boptron boptron's picture
Thanks for the great reply!
Thanks for the great reply! Follow up question: is there something fundamentally different about muses that makes them so prevalent?
stacked, backed up, and I'm fifth dan
Archon79 Archon79's picture
as far as I can tell, they
as far as I can tell, they are deliberately really restricted, and run on not much hardware, as well as having the main EGO riding herd.
Trappedinwikipedia Trappedinwikipedia's picture
Muses are mostly in constant
Muses are mostly in constant contact with a transhuman, who will generally make sure that they're running ok. Considering how much they assist workers though it's probably best to describe most places as using at least 50% AI labor though. By AI standards muses are also pretty weak, and aren't generally networked with a lot of other AI and control systems.
DivineWrath DivineWrath's picture
I can't find an exact reason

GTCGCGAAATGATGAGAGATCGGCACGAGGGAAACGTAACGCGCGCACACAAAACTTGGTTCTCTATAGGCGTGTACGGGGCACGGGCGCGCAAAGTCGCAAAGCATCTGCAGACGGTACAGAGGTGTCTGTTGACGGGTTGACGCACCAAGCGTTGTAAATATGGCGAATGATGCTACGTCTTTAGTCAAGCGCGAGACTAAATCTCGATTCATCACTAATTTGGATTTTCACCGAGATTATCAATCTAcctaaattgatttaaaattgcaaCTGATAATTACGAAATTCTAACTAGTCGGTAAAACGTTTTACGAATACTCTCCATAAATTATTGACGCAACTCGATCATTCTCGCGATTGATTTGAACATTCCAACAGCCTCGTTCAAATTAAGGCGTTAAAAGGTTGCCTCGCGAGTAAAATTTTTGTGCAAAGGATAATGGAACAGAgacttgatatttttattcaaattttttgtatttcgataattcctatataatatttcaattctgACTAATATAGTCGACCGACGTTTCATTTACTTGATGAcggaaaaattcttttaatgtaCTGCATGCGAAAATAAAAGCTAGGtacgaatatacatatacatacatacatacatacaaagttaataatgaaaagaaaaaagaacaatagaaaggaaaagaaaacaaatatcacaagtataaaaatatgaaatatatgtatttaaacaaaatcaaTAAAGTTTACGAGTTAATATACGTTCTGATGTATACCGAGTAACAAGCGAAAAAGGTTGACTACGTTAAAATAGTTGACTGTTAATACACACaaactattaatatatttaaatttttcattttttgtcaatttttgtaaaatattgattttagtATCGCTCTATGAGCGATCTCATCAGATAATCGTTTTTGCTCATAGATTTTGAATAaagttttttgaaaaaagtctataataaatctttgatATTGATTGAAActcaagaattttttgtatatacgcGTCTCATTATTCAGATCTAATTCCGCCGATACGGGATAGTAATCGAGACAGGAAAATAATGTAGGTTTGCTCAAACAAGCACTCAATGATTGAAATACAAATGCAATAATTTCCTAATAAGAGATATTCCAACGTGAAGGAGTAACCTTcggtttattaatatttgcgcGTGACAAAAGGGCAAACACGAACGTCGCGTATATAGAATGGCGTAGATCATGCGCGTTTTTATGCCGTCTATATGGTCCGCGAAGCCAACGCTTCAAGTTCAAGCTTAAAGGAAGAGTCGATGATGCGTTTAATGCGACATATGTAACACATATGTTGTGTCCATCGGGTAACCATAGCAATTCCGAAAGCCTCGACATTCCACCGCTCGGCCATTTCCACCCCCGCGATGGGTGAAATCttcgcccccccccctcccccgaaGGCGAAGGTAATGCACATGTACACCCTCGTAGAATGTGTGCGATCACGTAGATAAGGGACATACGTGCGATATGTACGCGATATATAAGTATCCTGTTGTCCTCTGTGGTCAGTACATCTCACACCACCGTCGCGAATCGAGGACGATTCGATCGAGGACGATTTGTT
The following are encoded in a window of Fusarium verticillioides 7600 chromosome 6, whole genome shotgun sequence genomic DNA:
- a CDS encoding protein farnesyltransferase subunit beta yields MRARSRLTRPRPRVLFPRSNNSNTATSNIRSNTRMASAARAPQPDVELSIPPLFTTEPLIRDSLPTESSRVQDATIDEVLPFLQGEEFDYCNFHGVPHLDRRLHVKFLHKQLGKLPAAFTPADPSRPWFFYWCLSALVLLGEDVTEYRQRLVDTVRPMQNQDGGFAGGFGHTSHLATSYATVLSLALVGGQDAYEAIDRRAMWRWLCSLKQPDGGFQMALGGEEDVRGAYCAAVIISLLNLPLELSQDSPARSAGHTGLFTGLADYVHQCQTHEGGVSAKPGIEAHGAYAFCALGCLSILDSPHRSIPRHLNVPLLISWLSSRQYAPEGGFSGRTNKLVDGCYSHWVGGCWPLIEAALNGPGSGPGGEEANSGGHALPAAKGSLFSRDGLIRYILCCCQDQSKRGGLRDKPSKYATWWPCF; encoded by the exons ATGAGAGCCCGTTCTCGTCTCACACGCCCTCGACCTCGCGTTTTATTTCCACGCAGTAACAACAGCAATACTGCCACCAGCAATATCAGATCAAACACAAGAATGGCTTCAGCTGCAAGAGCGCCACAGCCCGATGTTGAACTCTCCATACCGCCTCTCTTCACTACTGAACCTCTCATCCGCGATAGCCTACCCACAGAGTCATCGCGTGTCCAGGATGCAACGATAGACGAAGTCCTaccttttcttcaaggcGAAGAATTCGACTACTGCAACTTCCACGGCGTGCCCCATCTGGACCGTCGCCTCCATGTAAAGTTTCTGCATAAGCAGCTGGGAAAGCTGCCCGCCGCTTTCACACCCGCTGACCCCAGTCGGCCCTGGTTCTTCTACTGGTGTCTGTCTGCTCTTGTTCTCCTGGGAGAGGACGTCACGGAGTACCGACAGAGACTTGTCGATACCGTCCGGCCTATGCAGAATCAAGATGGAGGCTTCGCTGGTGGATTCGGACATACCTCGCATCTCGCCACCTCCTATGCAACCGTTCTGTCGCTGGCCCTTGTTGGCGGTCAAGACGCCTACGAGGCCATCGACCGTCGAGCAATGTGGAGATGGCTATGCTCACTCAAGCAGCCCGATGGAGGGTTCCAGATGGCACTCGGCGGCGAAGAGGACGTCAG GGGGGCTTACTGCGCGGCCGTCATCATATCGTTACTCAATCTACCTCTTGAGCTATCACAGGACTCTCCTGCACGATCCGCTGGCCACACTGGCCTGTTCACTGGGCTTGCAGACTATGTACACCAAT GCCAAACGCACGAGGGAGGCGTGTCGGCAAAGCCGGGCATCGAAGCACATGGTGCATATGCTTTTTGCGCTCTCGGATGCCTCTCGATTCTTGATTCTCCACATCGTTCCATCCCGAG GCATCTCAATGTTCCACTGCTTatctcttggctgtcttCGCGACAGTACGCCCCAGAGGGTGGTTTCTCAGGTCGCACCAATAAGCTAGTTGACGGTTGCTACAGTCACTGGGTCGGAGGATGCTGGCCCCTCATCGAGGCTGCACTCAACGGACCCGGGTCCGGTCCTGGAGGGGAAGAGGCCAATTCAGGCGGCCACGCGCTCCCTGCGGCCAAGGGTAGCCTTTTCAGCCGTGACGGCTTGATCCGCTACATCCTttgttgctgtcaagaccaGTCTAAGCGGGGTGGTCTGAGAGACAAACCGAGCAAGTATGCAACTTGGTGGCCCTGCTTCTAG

I can't find an exact reason (in the books) why indentured still exist. However, they tend to have contracts that offers low wages for work done (or whatever counts as payment for work done) and they sign their human rights away. The first indentured were the impoverished living on Earth before the fall. They were desperate to try to improve their condition in life. However, the current generation (AF 10) are body-less and can't even pay for server time to keep themselves running (prospective employers tend to pay for an interview). Indentured contracts are practically a steal. As for AIs, they have limits to aptitudes, skills, and defaulting that people don't have. They may be able to do any work that a professional in their field can do, by the books I should emphasize, but they can't improvise or learn. Tell a miner AI to fix a machine, write a novel, or do accounting and it'll draw a blank. They also suffer from a problem of being identical to other AIs (assuming they were copied a thousand or so times). If you can fool one, you can fool its siblings in the same manner. This is also an age that is barely a decade old since a war with seed AIs. Artificial intelligence are considered dangerous by many. Using AIs instead of people can be seen as a serious security risk. Using indentures might be a practice still used because it has worked for decades already, so their practitioners don't feel the need to replace the practice. Also, many indentures have been known to take another indenture contract because they were ill prepared to survive on their own once they were free. In other words, indenture opportunities don't appear to be something that will dry up soon.